Let's take a closer look.
A crystal-clear future?
Traditional LCD and LED TVs have their screens illuminated by a backlight. But Sony came out with the Crystal LED display, which eliminates the need for one. How? By placing 6 million tiny LED lights together to form a seamless screen that has triple the contrast and ten times the responsiveness of a traditional display.
But will this new technology benefit the company? First of all, the set on display at CES was a prototype and we don't know when the Crystal LED will be in production. So my guess is that it could take a few more quarters until we see it hit the shelves.
Secondly, the Crystal LED tech is pretty much similar to the revolutionary non-backlit OLEDs, which have the downside of being costly and difficult to fabricate into large screens.
I'm just being hopeful that if Sony manages to lower the production cost of Crystal LED TVs below that of OLEDs; it would give the company a cost advantage along with the technological edge. But even if Sony sells the Crystal LED at a lower price than OLEDs, I wonder if many consumers would be willing to shell out the relatively small premium over cheaper LCDs and LEDs.
Not a game-changer
Over the years, and especially last year, LCD and LED prices crashed due to intense competition. With the European debt crisis and the U.S. job market in tatters, consumers have become hesitant to shell out top dollar for high-end TVs.
Last year, Sony warned investors of an abysmal quarter after it lost almost $2.2 billion in its television business alone. Also LG Display, which provides panels for parent LG Electronics, experienced the effects of a shakeup in the television space after it suffered losses in its latest quarter totaling $580 million.
However, panel makers were not the lone sufferers. This trend also got reflected in Best Buy's earnings, which nosedived 29%, partly due to deep discounts it offered on televisions.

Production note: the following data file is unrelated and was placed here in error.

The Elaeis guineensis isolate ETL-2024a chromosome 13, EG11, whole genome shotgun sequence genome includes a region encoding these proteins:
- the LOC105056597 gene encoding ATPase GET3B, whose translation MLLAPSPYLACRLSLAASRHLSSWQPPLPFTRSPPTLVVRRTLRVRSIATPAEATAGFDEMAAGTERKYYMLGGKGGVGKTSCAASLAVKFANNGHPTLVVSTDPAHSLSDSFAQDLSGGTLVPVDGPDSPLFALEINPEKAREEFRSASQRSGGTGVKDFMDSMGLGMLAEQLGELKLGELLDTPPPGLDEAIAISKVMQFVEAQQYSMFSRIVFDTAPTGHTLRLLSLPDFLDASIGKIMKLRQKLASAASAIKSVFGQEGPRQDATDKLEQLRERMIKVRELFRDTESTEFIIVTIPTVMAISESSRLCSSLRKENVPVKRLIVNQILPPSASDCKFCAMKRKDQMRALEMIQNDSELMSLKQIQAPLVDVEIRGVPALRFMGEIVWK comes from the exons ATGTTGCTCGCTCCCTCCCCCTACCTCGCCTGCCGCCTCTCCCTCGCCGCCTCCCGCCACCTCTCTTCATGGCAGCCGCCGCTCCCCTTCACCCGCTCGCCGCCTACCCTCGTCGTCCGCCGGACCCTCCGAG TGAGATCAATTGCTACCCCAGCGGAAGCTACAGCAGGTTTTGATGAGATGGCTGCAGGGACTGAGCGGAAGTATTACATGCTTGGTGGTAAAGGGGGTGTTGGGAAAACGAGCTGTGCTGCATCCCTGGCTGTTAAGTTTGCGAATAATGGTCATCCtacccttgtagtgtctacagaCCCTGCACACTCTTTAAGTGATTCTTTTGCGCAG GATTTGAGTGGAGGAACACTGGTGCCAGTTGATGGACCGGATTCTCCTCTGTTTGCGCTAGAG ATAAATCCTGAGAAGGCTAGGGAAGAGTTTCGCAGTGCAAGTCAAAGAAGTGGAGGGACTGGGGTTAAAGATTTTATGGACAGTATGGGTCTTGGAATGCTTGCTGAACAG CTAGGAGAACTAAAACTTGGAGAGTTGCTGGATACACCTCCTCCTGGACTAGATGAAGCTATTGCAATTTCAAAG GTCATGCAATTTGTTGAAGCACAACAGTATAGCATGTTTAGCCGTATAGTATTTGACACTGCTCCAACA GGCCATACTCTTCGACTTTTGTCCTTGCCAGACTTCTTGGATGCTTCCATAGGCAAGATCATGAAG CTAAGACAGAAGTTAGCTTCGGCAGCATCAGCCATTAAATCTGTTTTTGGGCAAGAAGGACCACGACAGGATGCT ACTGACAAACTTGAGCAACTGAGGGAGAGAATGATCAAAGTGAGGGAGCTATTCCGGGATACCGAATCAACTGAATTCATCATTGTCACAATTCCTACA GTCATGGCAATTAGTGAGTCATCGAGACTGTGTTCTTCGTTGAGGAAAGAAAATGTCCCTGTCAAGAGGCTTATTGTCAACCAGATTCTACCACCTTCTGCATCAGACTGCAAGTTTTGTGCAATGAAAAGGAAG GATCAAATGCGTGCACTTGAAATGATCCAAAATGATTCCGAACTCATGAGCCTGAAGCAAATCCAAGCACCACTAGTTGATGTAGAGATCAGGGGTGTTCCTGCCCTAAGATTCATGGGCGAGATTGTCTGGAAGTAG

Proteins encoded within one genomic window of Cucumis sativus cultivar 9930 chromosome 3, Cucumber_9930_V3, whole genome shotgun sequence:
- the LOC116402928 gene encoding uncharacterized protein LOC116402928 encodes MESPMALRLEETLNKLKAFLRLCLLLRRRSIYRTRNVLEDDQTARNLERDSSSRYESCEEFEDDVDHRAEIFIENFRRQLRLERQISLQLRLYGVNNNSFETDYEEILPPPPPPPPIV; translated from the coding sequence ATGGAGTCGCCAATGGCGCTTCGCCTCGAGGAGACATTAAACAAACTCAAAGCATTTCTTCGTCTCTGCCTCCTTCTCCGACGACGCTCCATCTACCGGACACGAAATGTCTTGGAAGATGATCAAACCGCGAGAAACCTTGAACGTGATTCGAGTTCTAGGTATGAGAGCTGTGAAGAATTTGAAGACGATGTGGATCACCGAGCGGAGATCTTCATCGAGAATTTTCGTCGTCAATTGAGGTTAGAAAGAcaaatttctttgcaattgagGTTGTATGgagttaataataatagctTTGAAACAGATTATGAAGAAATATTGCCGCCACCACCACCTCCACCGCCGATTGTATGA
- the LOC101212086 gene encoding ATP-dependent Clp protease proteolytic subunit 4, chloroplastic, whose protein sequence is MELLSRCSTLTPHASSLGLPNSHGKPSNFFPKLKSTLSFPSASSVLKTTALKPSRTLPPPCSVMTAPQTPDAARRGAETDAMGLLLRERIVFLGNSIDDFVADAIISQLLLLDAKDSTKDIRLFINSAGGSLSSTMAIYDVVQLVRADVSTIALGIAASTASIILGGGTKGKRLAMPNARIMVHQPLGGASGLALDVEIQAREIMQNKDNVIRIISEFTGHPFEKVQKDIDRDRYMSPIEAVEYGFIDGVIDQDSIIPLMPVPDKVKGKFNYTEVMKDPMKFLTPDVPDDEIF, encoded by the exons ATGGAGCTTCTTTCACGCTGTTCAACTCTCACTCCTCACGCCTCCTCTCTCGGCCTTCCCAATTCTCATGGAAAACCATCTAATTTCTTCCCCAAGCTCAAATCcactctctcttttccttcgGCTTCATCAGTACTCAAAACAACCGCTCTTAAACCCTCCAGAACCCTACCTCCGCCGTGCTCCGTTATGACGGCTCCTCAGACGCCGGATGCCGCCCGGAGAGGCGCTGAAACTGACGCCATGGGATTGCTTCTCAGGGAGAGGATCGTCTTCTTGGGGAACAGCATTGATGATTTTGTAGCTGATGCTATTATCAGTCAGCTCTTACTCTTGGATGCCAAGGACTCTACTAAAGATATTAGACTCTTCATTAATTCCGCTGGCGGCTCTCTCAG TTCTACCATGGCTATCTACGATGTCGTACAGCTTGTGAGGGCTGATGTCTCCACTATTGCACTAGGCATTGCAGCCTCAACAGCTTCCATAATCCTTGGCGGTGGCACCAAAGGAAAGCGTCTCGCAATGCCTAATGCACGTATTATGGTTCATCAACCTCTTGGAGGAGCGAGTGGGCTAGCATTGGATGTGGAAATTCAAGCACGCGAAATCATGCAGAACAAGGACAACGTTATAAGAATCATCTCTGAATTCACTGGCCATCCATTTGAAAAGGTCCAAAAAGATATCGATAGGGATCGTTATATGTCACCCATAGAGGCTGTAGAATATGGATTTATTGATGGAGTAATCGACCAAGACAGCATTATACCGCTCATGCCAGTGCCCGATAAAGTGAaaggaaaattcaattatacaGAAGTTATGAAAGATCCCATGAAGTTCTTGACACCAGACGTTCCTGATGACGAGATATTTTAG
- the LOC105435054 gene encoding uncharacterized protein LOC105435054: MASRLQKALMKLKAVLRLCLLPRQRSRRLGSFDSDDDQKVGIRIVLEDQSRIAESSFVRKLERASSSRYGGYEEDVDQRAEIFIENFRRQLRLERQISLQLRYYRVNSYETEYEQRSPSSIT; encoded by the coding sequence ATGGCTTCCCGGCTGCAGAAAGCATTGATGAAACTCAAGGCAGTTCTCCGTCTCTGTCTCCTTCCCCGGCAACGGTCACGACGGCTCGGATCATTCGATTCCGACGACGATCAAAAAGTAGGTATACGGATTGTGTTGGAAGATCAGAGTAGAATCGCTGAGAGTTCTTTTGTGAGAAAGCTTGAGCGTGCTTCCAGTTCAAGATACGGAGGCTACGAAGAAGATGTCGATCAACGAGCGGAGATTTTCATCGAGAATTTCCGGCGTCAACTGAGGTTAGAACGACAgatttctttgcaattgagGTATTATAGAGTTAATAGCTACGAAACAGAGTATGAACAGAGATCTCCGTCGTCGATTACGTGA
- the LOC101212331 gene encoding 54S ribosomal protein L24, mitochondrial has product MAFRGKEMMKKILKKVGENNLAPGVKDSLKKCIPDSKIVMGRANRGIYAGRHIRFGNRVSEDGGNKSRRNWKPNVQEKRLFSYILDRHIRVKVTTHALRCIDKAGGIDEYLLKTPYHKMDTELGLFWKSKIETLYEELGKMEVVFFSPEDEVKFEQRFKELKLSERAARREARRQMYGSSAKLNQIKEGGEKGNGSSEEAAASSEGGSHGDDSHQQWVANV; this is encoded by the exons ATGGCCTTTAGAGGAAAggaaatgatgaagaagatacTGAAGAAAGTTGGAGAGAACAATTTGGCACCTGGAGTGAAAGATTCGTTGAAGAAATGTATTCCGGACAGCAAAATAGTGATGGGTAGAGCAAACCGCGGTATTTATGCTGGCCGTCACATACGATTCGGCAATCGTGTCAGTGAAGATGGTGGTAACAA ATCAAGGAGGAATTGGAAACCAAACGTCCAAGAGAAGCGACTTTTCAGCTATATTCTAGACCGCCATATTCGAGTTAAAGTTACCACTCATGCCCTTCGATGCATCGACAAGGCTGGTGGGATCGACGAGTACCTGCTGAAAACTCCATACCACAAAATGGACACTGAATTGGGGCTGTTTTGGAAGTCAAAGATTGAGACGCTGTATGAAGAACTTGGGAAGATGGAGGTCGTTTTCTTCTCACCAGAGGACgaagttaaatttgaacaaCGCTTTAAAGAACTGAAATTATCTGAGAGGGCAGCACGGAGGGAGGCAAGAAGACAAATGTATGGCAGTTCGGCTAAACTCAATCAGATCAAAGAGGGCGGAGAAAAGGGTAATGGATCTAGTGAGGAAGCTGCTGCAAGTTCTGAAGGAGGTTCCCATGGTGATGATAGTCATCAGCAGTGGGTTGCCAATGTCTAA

This all makes me skeptical about how well the Crystal LED would perform. The TV might have a small share of early adopters, but most consumers would prefer to pay for traditional but bigger-screened televisions. This would definitely not bode well for Sony's ailing television business.
The Foolish bottom line
Given how prices of LCD TVs have fallen drastically in the last year, I don't think the introduction of the Crystal LED would make a big difference. Rather, it would only attract a premium price for a short span of time, after which prices would go down just like they did with its standard LED counterpart.
So what do you Fools think about Sony's new TV? Will the company be able to produce it at a lower cost than OLEDs? And would you be willing to buy one? Leave your comments in the box below. And don't forget to add Sony to your Watchlist to stay in touch with the latest news and analysis on the company.
Keki Fatakia does not own shares in any of the companies mentioned above. The Motley Fool owns shares of Best Buy. Motley Fool newsletter services have recommended writing covered calls in Best Buy. Try any of our Foolish newsletter services free for 30 days. We Fools may not all hold the same opinions, but we all believe that considering a diverse range of insights makes us better investors. The Motley Fool has a disclosure policy.